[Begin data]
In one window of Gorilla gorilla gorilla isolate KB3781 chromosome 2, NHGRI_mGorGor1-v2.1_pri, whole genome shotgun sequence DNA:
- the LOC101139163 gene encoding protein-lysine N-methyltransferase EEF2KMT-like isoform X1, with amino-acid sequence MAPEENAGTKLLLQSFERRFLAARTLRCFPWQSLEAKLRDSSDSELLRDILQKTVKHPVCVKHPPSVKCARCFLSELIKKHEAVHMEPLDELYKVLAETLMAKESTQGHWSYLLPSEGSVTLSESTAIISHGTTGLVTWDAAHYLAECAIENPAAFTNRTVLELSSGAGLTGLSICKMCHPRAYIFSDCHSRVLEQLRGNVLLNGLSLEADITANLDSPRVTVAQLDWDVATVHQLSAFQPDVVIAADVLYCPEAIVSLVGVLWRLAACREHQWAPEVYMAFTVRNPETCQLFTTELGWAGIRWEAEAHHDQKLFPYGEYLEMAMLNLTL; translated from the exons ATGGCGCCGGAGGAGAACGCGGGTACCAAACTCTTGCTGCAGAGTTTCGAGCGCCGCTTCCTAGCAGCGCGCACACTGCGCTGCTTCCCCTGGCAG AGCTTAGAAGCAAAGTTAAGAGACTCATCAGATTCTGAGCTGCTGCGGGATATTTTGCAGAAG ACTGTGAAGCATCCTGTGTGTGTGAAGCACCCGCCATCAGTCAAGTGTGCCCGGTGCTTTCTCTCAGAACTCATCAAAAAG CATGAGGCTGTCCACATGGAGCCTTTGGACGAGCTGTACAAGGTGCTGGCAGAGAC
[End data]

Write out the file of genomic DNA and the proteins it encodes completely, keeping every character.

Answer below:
In one window of Gorilla gorilla gorilla isolate KB3781 chromosome 2, NHGRI_mGorGor1-v2.1_pri, whole genome shotgun sequence DNA:
- the LOC101139163 gene encoding protein-lysine N-methyltransferase EEF2KMT-like isoform X1, with amino-acid sequence MAPEENAGTKLLLQSFERRFLAARTLRCFPWQSLEAKLRDSSDSELLRDILQKTVKHPVCVKHPPSVKCARCFLSELIKKHEAVHMEPLDELYKVLAETLMAKESTQGHWSYLLPSEGSVTLSESTAIISHGTTGLVTWDAAHYLAECAIENPAAFTNRTVLELSSGAGLTGLSICKMCHPRAYIFSDCHSRVLEQLRGNVLLNGLSLEADITANLDSPRVTVAQLDWDVATVHQLSAFQPDVVIAADVLYCPEAIVSLVGVLWRLAACREHQWAPEVYMAFTVRNPETCQLFTTELGWAGIRWEAEAHHDQKLFPYGEYLEMAMLNLTL; translated from the exons ATGGCGCCGGAGGAGAACGCGGGTACCAAACTCTTGCTGCAGAGTTTCGAGCGCCGCTTCCTAGCAGCGCGCACACTGCGCTGCTTCCCCTGGCAG AGCTTAGAAGCAAAGTTAAGAGACTCATCAGATTCTGAGCTGCTGCGGGATATTTTGCAGAAG ACTGTGAAGCATCCTGTGTGTGTGAAGCACCCGCCATCAGTCAAGTGTGCCCGGTGCTTTCTCTCAGAACTCATCAAAAAG CATGAGGCTGTCCACATGGAGCCTTTGGACGAGCTGTACAAGGTGCTGGCAGAGAC